Jewel of the Thames is a delightful, surprising, suspenseful and smart adventure with a fierce young woman at its core. As Portia Adams journeys from the cultural backwater of Toronto to bustling 1930s London, the centre of culture and her own family history, Misri introduces her readers to a charming detective for a new generation: a plucky and open-minded observer with a kind heart and a developing analytical mind - though, one who takes tea instead of pipe tobacco as she gets to the bottom of a case. I read Jewel of the Thames as an adult. For me, it was a fun and whimsical story that picked up the legacy of Holmes while adding to it the energy and unique perspective of a young woman detective in the 1930s, in the roundly developed adventurer of Portia: Her adorable awkwardness from being plopped into British culture with a noticeable North American accent and comportment; her devotion to analysis and investigation, even though her costume disguises are a bit ramshackle; the depth of her emotions as she moves on from a family tragedy; all these details and many more caused me to be swept away with Portia's own story as well as the intriguing details of her cases. I also bought a copy of Jewel for the daughter of a friend, and I'm thrilled to have offered her a book that both delights and provides such a smart and cool role model who demonstrates that solving mysteries - and, indeed, crimes - is not just the responsibility or realm of gentleman. I raise a strong cuppa to Portia and the promise of her next adventure in the series and I hope other readers looking for an inventive twist on a classic will do the same!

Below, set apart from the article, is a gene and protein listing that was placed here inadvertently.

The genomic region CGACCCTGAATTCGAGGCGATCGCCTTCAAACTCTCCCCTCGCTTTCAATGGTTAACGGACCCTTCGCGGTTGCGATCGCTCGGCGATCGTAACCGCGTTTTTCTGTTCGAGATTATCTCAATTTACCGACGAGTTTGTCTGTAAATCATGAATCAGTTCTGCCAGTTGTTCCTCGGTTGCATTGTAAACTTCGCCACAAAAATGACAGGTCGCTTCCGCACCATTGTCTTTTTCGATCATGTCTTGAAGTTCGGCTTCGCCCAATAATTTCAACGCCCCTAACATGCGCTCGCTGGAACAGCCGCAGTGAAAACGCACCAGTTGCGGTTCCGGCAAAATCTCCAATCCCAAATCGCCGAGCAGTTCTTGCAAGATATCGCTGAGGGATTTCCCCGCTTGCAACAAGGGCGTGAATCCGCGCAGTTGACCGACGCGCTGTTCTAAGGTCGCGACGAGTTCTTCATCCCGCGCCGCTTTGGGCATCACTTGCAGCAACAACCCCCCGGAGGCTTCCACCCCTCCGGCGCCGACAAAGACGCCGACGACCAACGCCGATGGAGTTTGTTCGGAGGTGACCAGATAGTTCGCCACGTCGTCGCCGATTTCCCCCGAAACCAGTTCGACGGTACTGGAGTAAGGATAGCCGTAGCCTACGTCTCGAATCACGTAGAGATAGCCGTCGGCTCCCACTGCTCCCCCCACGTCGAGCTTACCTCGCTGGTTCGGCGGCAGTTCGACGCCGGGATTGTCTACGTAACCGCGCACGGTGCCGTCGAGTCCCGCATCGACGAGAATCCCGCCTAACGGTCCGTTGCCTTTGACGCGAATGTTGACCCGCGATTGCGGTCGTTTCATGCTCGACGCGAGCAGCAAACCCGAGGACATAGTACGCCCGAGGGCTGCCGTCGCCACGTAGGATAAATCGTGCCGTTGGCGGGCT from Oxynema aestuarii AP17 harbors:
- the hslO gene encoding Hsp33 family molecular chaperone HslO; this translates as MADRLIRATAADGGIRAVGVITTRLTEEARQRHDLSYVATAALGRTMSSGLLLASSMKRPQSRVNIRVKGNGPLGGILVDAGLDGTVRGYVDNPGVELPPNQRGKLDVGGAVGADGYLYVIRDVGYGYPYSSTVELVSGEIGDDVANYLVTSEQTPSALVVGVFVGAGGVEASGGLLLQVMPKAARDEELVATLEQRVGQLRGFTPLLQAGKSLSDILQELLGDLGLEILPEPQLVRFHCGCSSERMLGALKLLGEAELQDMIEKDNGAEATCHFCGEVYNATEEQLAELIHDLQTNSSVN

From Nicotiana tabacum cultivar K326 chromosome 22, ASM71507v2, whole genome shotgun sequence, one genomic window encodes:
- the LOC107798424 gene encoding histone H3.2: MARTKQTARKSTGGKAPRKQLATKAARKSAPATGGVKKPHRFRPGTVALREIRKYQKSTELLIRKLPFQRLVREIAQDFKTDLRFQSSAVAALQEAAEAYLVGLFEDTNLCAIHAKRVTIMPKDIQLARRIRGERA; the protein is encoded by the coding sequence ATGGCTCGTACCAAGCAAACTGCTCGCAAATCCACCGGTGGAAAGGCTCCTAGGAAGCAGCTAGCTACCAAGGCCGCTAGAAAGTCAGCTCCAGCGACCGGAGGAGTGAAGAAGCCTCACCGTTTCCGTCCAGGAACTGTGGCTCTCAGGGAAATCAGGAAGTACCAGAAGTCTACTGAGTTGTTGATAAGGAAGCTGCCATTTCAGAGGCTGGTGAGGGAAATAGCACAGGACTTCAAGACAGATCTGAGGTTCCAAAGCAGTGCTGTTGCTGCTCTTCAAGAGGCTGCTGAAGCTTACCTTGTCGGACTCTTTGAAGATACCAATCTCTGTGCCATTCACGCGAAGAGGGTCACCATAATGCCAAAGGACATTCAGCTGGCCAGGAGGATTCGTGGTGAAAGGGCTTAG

A fun, entertaining read for any age group, Jewel of the Thames is a thought provoking and quick read that keeps you wanting more. The protagonist, Portia Adams, is easy to relate to and admire at the same time. Her inquisitive mind and social awkwardness makes her more real and allows you to really connect with her through her adventures. I can’t wait to read the rest of the series to see how Misri continues to develop her protagonist, both intellectually and personally. Strongly recommend this book for older kids, teens and adults.